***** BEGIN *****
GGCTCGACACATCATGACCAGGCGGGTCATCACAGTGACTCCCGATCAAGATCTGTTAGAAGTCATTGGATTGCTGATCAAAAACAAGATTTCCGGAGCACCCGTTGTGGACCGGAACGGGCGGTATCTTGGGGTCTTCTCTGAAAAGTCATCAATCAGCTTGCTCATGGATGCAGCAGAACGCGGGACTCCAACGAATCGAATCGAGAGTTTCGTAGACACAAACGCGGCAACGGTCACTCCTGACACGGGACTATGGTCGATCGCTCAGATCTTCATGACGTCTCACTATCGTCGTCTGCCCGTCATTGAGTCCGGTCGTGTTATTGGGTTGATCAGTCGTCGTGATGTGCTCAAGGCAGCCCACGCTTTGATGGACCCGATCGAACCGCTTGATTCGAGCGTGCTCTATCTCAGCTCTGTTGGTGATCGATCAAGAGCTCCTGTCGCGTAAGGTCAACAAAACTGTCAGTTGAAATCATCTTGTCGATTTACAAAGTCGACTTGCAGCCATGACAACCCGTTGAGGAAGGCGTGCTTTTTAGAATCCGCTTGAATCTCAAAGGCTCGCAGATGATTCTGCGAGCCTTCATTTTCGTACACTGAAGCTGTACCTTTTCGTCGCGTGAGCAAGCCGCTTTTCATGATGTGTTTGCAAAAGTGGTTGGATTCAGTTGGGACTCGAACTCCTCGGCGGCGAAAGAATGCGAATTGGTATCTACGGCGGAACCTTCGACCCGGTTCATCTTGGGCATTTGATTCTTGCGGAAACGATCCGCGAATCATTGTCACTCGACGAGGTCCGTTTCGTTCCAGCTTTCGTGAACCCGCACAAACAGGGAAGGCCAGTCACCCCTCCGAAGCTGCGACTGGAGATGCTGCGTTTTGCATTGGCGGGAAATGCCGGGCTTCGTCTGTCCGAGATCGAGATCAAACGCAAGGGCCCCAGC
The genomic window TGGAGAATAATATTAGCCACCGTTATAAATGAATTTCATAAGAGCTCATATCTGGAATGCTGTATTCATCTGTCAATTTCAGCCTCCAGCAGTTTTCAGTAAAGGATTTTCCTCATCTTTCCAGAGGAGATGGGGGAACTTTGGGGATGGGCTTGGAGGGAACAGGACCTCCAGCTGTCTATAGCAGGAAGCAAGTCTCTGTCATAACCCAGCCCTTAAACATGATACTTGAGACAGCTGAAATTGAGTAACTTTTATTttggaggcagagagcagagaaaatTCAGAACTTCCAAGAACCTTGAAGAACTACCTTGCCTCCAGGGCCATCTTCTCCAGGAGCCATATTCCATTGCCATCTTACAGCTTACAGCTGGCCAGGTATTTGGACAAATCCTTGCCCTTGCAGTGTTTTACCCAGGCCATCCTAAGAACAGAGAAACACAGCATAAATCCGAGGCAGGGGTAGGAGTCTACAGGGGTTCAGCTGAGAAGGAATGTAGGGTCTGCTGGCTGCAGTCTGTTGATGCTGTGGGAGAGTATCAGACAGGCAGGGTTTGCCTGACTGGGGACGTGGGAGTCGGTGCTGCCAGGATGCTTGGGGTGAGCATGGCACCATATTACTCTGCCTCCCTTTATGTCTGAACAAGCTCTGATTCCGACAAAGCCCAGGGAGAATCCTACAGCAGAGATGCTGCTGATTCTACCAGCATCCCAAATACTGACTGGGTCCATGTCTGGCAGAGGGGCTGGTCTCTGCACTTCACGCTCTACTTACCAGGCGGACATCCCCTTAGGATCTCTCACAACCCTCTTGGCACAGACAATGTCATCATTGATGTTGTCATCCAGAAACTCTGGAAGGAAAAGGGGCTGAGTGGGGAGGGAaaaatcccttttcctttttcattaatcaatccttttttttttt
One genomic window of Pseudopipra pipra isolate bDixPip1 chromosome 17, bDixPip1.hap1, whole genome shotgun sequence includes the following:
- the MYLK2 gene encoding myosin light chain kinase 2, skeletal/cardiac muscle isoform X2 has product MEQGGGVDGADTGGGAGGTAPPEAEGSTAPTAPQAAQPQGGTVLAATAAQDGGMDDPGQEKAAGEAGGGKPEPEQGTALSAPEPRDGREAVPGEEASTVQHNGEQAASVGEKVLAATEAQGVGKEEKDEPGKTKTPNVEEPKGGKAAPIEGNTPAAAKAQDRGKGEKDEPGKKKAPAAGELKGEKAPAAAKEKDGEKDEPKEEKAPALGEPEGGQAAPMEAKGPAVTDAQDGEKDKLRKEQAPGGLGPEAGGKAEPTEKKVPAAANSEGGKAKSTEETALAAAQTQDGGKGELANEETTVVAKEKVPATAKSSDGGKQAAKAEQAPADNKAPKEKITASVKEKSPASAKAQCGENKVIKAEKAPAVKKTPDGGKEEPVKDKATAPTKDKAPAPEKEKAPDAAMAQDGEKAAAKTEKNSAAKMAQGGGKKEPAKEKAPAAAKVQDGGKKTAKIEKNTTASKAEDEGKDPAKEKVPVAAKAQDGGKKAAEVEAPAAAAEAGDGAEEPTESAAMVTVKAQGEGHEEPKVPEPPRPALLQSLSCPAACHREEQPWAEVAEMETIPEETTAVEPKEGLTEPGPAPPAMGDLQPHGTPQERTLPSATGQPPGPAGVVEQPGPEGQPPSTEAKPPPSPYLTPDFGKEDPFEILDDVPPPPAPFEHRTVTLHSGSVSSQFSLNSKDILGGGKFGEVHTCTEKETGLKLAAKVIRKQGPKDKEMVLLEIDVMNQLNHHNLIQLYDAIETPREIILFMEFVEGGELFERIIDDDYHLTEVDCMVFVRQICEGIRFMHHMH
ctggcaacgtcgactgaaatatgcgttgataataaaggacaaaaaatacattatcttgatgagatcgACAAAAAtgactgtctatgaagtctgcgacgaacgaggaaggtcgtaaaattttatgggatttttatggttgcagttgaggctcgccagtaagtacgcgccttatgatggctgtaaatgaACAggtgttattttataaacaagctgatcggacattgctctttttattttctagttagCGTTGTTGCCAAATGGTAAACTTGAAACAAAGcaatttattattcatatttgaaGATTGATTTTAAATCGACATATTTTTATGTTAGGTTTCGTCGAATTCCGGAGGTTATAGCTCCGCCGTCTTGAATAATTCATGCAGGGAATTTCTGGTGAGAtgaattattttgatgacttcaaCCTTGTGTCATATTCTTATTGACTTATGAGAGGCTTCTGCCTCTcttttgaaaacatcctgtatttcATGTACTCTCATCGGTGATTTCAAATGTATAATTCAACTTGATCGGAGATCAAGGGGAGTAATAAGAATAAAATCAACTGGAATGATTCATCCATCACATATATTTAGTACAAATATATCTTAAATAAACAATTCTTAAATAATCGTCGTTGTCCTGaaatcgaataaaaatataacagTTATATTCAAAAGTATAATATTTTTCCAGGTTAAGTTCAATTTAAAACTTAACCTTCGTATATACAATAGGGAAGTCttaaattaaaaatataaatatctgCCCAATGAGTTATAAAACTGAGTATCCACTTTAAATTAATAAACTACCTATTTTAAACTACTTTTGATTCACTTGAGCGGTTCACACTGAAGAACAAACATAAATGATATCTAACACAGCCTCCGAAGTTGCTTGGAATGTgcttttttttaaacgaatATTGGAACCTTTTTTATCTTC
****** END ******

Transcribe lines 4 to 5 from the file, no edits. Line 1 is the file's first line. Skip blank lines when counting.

- the MYLK2 gene encoding myosin light chain kinase 2, skeletal/cardiac muscle isoform X2 has product MEQGGGVDGADTGGGAGGTAPPEAEGSTAPTAPQAAQPQGGTVLAATAAQDGGMDDPGQEKAAGEAGGGKPEPEQGTALSAPEPRDGREAVPGEEASTVQHNGEQAASVGEKVLAATEAQGVGKEEKDEPGKTKTPNVEEPKGGKAAPIEGNTPAAAKAQDRGKGEKDEPGKKKAPAAGELKGEKAPAAAKEKDGEKDEPKEEKAPALGEPEGGQAAPMEAKGPAVTDAQDGEKDKLRKEQAPGGLGPEAGGKAEPTEKKVPAAANSEGGKAKSTEETALAAAQTQDGGKGELANEETTVVAKEKVPATAKSSDGGKQAAKAEQAPADNKAPKEKITASVKEKSPASAKAQCGENKVIKAEKAPAVKKTPDGGKEEPVKDKATAPTKDKAPAPEKEKAPDAAMAQDGEKAAAKTEKNSAAKMAQGGGKKEPAKEKAPAAAKVQDGGKKTAKIEKNTTASKAEDEGKDPAKEKVPVAAKAQDGGKKAAEVEAPAAAAEAGDGAEEPTESAAMVTVKAQGEGHEEPKVPEPPRPALLQSLSCPAACHREEQPWAEVAEMETIPEETTAVEPKEGLTEPGPAPPAMGDLQPHGTPQERTLPSATGQPPGPAGVVEQPGPEGQPPSTEAKPPPSPYLTPDFGKEDPFEILDDVPPPPAPFEHRTVTLHSGSVSSQFSLNSKDILGGGKFGEVHTCTEKETGLKLAAKVIRKQGPKDKEMVLLEIDVMNQLNHHNLIQLYDAIETPREIILFMEFVEGGELFERIIDDDYHLTEVDCMVFVRQICEGIRFMHHMH
ctggcaacgtcgactgaaatatgcgttgataataaaggacaaaaaatacattatcttgatgagatcgACAAAAAtgactgtctatgaagtctgcgacgaacgaggaaggtcgtaaaattttatgggatttttatggttgcagttgaggctcgccagtaagtacgcgccttatgatggctgtaaatgaACAggtgttattttataaacaagctgatcggacattgctctttttattttctagttagCGTTGTTGCCAAATGGTAAACTTGAAACAAAGcaatttattattcatatttgaaGATTGATTTTAAATCGACATATTTTTATGTTAGGTTTCGTCGAATTCCGGAGGTTATAGCTCCGCCGTCTTGAATAATTCATGCAGGGAATTTCTGGTGAGAtgaattattttgatgacttcaaCCTTGTGTCATATTCTTATTGACTTATGAGAGGCTTCTGCCTCTcttttgaaaacatcctgtatttcATGTACTCTCATCGGTGATTTCAAATGTATAATTCAACTTGATCGGAGATCAAGGGGAGTAATAAGAATAAAATCAACTGGAATGATTCATCCATCACATATATTTAGTACAAATATATCTTAAATAAACAATTCTTAAATAATCGTCGTTGTCCTGaaatcgaataaaaatataacagTTATATTCAAAAGTATAATATTTTTCCAGGTTAAGTTCAATTTAAAACTTAACCTTCGTATATACAATAGGGAAGTCttaaattaaaaatataaatatctgCCCAATGAGTTATAAAACTGAGTATCCACTTTAAATTAATAAACTACCTATTTTAAACTACTTTTGATTCACTTGAGCGGTTCACACTGAAGAACAAACATAAATGATATCTAACACAGCCTCCGAAGTTGCTTGGAATGTgcttttttttaaacgaatATTGGAACCTTTTTTATCTTC